View Full Version : Mamiya 7 metering--what's the deal?
I call upon your collective wisdom in setting me straight.
I'm about two weeks into my first rangefinder, a Mamiya 7 with the 80mm lens. I'm having a tough time getting consistently accurate exposures. Assuming the camera is working properly (which I'll soon be verifying officially), maybe you all can steer me right.
I understand that the meter is centerweighted averaging, with the spot being just below the RF patch in my particular camera. I realized I've been trying to use the camera in AEL mode as a spot meter, pointing the meter area towards a Zone V area in the scene (if there is one) and locking exposure before recomposing and shooting.
Oddly, I think my better exposures have come when I just point and shoot at an "average" scene, so maybe I"m just overthinking things.
Do most of you do the zone-V-and-lock method as if it were a spotmeter; or simply compose and shoot with some exposure compensation on the dial if the scene calls for it? The former seems a little easier from a workflow standpoint, since dialing exp comp requires (at least for me) lowering the camera to look at the dial.
Suggestions welcomed. Still trying to decide if I like this beast, and learning when to trust it.
I've used this camera last year when I rented one for an event. I like the handling, the rangefinder is very good.
Exposure-wise, I think if the camera is operating normally, you just need to exercise the usual judgement yourself on the contrast difference in the scene, average contrast scenes would be a piece of cake for this camera to get it right, but for trickier lights, you need to dial in the compensation manually just like any other center-weighted metering cameras.
Am I wrong or is the meter next to the range finder? Not TTL?
check here for a little info (See "Quirks") for a metering explanation.
it talks about the metering size based on the lens used (43mm makes a spot meter)
I typicall shoot in "A" mode, never have any problem.
In my experience (M 7II), the meter is reliable, as long as you understand the usual limitations of a center-weighted meter. The camera has an AE lock, so you can get your reading off of a middle gray-ish part of your scene, your palm, gray card, etc., and recompose. You can use the exposure compensation feature, as well. For instance, if shooting close-up portraits (on slide film), I often overexpose by 1/2 stop. If shooting BW film, such as HP5+ or Tri-X, the meter is more than adequate.
Hope that helps.
I find the meter barely useable. Okay for BW or colour neg but pretty bad for slide. What I find it is good for is a giving a general ball park exposure reference for quick work. I've always been in the habit of using a hand held light meter anyway so perhaps I'm militant!
Bottom line, I think if you know the M7's quirks the light meter isn't too bad for general use or for shooting scenes with relatively flat light.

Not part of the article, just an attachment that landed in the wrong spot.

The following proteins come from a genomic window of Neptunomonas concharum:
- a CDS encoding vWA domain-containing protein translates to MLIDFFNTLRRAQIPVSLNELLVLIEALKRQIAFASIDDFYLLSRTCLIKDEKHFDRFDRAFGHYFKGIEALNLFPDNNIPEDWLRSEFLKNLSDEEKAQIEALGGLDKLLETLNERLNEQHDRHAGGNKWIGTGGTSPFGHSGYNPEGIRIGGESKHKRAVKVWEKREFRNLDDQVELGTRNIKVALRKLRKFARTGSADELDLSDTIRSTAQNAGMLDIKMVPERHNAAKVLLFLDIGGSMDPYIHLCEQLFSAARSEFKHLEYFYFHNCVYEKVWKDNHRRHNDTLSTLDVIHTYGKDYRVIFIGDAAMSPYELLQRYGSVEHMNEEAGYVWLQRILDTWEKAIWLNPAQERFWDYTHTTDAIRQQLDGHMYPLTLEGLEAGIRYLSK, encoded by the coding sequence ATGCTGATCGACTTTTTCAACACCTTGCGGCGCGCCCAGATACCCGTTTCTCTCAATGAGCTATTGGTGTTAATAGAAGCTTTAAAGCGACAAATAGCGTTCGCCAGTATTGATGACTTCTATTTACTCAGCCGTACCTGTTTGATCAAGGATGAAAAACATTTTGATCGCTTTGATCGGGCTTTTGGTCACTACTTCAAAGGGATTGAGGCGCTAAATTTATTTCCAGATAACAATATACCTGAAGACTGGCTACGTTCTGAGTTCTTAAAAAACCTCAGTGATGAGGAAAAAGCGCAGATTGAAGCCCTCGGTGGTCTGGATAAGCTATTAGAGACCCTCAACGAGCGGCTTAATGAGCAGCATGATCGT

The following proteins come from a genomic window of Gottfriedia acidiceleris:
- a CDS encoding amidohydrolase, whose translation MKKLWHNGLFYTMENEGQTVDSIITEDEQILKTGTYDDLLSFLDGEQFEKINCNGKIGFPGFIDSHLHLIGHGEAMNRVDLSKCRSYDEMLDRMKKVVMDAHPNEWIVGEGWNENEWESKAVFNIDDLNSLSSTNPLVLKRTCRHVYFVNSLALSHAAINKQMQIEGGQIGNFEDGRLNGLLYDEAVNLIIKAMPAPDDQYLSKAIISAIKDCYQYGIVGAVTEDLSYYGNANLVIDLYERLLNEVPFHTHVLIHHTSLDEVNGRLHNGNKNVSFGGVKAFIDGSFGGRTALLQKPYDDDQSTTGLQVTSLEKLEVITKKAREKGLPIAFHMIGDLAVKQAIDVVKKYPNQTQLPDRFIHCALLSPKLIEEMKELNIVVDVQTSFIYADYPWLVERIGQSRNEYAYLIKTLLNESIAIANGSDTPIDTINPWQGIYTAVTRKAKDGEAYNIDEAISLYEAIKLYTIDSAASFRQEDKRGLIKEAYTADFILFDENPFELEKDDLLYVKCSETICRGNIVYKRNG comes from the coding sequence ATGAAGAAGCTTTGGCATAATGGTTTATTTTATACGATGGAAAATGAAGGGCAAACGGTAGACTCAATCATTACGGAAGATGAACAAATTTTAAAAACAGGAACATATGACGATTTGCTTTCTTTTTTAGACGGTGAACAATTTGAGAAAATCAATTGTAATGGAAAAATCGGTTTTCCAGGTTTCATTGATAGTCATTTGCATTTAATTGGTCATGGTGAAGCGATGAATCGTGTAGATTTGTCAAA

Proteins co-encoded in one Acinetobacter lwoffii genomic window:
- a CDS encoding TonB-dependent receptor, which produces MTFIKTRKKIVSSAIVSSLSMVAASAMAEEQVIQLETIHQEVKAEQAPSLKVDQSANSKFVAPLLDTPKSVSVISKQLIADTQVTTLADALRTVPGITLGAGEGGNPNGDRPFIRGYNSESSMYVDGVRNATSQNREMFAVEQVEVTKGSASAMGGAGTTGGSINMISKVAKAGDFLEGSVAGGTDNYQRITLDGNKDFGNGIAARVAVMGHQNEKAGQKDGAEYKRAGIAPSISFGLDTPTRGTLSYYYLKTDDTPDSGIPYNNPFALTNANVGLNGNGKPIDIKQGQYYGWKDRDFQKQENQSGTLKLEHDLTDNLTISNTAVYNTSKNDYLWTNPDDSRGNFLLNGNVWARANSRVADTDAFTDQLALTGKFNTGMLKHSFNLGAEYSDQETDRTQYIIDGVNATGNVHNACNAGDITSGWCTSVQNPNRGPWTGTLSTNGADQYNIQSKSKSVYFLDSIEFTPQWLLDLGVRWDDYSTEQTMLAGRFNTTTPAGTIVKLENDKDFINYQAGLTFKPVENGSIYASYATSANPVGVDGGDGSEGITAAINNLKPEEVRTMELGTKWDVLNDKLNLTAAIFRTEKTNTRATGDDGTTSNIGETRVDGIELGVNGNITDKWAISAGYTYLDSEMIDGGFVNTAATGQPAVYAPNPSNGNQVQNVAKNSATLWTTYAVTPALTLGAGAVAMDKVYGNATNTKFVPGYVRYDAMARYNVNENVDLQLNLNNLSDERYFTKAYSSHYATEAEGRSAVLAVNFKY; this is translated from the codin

I use the M7II with a 65mm lens for the most part. I treat the meter as a center-weighted average, compose, meter and shoot. No problems so far with either film or slides.
I'm not familiar with the Mamiya 7 or 7II, but when I tried to use the spotmeter setting on my DSLR it was a disaster. I was always missing the Zone V spot and hitting zone II or III. It thought I was going to be clever and get better exposures than the auto-shooting punters that buy DSLRs. I finally went back to auto.
My Mamiya 7 meter seems very heavily center weighted to the point that I most commonly shoot on manual.
My personal solution to all metering is inserting some amount of thought into the process rather than letting the meter do all the thinking. I came to this conclusion when I realized most people who did not use a meter got consistently better exposures than most who did.
I shot a six month long project using Astia in my Mamiya 7 a while back. My most common metering was looking up at the sun and sky to conclude that it was yet another "f8 @ 1/500th day". Out of 60 rolls, I can't remember any chromes with exposure problems. I did use a hand held incident meter when shooting in deep shadows or inside.
The Mamiya 7 meter will always be a valid input in your exposure decision. You can make good decisions without it. But the meter's decisions, unassisted by your knowledge, will sometimes lead to bad exposures because of it's narrow range.
The first thing you should do is compare the meter readings of your Mamiya with a meter (or in-camera meter) that you're used to using. Of course you must take account of the differing angles of view of each meter, so start with a large uniformly illuminated wall.
The meter is very strongly center-weighted (and it's not exactly in the centre, so you need to work out where it is). It's not through the lens, so it's like a hand held meter in the sense that it always has the same angle of view regardless of the focal length of the lens.
I have found mine to underexpose, but I only use black and white so some overexposure is always called for.
Mine is just right BUT the location of the center of the metering patch is not on the center of the viewfinder. Using the rangefinder patch for relative position is not accurate because the rangefinder patch moves with focusing. So it is more of a guesstimate most of the time and I would not trust the meter with slides. With Tri-x, the meter is more than good enough, better than my sunny 16 estimates :D
For those who use the "A" mode instead of AEL (which I mostly use), what do you do when the subject is not on the center of the viewfinder? Is the meter still pretty much OK then if using black and white film?
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